Here is the dramatic exposé of the Chicago meatpacking industry at the turn of the century that prompted an investigation by Theodore Roosevelt, which culminated in the pure-food legislation of 1906.
The Jungle is the story of Jurgis Rudkus, a Slavic immigrant who marries frail Ona Lukoszaite and seeks security and happiness as a workman in the Chicago stockyards. Once there, he is abused by foremen, his meager savings are filched by real-estate sharks, and at every turn he is plagued by the misfortunes arising from poverty, poor working conditions, and disease. Finally, in accordance with Sinclair’s own creed, Rudkus turns to socialism as a way out.
Public Domain (P)2011 Blackstone Audio, Inc.
“The most famous, influential, and enduring of all muckraking novels." (Merriam Webster’s Encyclopedia of Literature)
I am a 30 year old over-the-road truck driver. I listen to A LOT of audiobooks!
The Jungle is simply a classic that everyone needs to listen to! The story of this family coming to America with a heart full of dreams only to see their dreams taken away from them by the unfairness and cruelty of the world.
Although I don't particularly agree with the blatant socialist agenda of the author, I did really enjoy the book. It is well narrated and extremely well written. Its simply one of those books that makes you feel like the author is implanting images directly into your head, giving you a vivid picture of the entire setting.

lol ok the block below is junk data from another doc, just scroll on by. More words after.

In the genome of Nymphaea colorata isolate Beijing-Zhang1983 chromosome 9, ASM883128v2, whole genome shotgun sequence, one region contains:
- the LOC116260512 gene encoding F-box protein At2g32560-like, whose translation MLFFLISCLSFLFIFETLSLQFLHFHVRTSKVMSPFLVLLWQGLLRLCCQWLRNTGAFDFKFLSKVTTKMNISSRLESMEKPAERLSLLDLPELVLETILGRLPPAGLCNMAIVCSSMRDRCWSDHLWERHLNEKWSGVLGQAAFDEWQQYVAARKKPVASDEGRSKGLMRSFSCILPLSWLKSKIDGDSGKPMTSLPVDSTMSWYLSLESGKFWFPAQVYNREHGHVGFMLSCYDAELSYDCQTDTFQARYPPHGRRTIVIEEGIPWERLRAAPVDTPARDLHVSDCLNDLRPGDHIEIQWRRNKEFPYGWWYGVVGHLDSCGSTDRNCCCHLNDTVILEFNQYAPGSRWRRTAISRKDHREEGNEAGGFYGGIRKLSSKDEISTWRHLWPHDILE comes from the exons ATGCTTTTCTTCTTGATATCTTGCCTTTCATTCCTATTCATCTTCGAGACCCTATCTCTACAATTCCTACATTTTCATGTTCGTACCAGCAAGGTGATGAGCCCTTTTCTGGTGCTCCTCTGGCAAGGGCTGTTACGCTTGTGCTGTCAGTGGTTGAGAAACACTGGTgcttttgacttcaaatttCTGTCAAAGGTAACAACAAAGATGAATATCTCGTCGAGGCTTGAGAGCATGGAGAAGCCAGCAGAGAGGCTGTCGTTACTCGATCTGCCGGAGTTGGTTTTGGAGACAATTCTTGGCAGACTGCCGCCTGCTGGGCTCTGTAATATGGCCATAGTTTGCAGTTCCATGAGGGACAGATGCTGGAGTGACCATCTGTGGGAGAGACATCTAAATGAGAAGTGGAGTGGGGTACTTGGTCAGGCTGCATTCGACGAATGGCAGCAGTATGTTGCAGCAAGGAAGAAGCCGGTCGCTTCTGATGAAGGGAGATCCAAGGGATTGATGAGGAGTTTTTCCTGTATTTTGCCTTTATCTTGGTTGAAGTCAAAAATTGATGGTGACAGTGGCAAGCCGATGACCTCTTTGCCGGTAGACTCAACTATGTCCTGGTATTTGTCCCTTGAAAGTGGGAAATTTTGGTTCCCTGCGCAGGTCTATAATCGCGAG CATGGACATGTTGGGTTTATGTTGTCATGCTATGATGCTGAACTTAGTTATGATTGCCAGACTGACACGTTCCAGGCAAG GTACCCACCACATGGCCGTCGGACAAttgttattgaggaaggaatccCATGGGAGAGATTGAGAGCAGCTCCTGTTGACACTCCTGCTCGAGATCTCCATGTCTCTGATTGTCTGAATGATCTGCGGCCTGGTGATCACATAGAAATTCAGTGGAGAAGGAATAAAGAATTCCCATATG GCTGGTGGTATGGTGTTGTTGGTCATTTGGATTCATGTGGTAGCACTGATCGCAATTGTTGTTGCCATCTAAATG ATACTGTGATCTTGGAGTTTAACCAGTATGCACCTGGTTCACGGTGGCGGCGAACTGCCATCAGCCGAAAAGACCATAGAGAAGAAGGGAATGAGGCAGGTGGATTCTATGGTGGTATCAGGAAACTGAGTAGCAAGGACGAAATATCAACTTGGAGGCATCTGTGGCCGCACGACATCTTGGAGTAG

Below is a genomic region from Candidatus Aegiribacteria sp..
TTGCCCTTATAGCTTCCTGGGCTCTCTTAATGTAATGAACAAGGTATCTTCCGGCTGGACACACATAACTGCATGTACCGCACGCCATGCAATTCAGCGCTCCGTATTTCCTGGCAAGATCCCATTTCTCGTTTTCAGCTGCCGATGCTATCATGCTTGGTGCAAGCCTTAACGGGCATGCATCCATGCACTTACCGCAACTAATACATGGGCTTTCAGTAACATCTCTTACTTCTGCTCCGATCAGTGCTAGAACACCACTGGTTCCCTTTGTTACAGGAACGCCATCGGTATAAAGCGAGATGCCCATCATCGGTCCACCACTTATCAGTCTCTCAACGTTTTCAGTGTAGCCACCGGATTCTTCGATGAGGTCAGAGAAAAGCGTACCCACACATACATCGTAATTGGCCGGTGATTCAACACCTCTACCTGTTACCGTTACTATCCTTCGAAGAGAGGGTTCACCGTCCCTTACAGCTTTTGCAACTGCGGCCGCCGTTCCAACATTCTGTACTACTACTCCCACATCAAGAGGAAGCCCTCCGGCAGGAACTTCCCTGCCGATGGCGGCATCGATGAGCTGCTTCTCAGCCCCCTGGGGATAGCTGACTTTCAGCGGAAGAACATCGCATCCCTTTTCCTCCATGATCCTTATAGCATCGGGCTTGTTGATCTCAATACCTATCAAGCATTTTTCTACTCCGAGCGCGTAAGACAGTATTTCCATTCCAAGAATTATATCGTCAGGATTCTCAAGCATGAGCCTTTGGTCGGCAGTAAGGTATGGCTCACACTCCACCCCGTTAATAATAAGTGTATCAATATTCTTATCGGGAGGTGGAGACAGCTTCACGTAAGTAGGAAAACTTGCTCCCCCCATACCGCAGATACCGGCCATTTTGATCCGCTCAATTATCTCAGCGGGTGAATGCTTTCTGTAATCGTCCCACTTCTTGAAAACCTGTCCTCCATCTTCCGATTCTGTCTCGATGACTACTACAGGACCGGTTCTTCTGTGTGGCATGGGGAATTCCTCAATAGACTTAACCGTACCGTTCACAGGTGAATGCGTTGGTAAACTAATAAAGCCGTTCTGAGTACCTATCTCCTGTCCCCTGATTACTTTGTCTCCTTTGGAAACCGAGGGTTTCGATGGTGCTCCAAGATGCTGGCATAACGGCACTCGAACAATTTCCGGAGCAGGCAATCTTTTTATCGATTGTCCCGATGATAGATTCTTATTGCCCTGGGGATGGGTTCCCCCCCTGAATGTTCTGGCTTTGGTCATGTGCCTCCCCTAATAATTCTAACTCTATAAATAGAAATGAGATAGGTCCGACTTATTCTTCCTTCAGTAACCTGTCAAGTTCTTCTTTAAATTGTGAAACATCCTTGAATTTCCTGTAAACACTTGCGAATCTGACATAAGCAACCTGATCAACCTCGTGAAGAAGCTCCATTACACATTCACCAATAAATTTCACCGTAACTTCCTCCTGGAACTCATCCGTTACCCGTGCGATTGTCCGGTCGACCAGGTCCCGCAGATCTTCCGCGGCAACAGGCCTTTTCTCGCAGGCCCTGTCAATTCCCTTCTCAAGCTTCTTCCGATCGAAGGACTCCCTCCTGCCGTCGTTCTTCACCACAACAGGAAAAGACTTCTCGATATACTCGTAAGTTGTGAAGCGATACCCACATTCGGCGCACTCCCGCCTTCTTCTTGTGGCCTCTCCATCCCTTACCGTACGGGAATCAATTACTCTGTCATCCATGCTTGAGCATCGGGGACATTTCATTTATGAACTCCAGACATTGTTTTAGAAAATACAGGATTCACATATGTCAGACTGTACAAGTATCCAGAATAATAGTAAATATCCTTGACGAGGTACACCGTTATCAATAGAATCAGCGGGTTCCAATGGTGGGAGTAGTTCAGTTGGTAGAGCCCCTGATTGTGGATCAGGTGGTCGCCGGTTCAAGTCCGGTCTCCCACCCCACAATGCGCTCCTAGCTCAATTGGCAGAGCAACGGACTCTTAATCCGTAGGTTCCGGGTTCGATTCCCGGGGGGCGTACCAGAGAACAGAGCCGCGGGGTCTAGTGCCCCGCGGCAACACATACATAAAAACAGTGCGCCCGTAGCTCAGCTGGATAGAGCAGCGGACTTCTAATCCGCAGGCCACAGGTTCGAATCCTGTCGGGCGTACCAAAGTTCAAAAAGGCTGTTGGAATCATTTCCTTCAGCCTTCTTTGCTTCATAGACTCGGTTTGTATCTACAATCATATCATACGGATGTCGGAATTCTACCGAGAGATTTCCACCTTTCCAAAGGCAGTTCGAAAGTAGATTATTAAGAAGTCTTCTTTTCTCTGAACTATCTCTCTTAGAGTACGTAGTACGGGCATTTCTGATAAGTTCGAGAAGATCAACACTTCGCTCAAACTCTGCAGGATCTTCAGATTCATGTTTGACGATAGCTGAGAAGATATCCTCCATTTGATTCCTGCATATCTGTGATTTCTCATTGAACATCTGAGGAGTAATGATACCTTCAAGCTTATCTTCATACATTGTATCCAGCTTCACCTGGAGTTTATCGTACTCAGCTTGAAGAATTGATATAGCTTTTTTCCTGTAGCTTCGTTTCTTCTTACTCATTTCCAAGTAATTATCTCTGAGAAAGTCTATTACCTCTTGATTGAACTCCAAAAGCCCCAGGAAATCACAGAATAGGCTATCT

My reviews are honest. No sugar coating here.
"The Jungle" is my favorite 20th century novel of all time. I enjoyed this book when I first listen to it and enjoyed it more for the second time. Upton Sinclair was a very wicked man. Maybe he didn't like Russians or maybe he was trying to make a statement that the American Dream wasn't for all. Whatever the reasons for this book, it is the most powerful story that I have ever heard.
Many immigrants that comes to America for a better life, but they struggle to make it day by day. They might not be working at the meat packing industry is hard condition like in the book, but we have day labors, trying to feed their family by hanging out at Home Depot in hope to find work for the day. And what about the field workers that picks our crops for pennies by the piece, how are they any different from Jurgis, pan handling or getting odd end jobs?.
Many readers focus too much on the meat packing section in the book, but there is a social statement that is being left behind. Much like today, in the Western society, it is very difficult for someone without wealth to make it. Unless they are highly educated or have a wealthy uncle back in their country, they will always be struggling and falling behind.
As for multiple copies on Audible with different performers reading this classic, there is no one better than Grover Gardner's version. I've listened to this version twice. Once from the public library and because I wanted to listen to it again, I bought the same version from Audible. Skip the rest and get the public domain version of The Jungle. Why would you mess a perfectly recorded classic?
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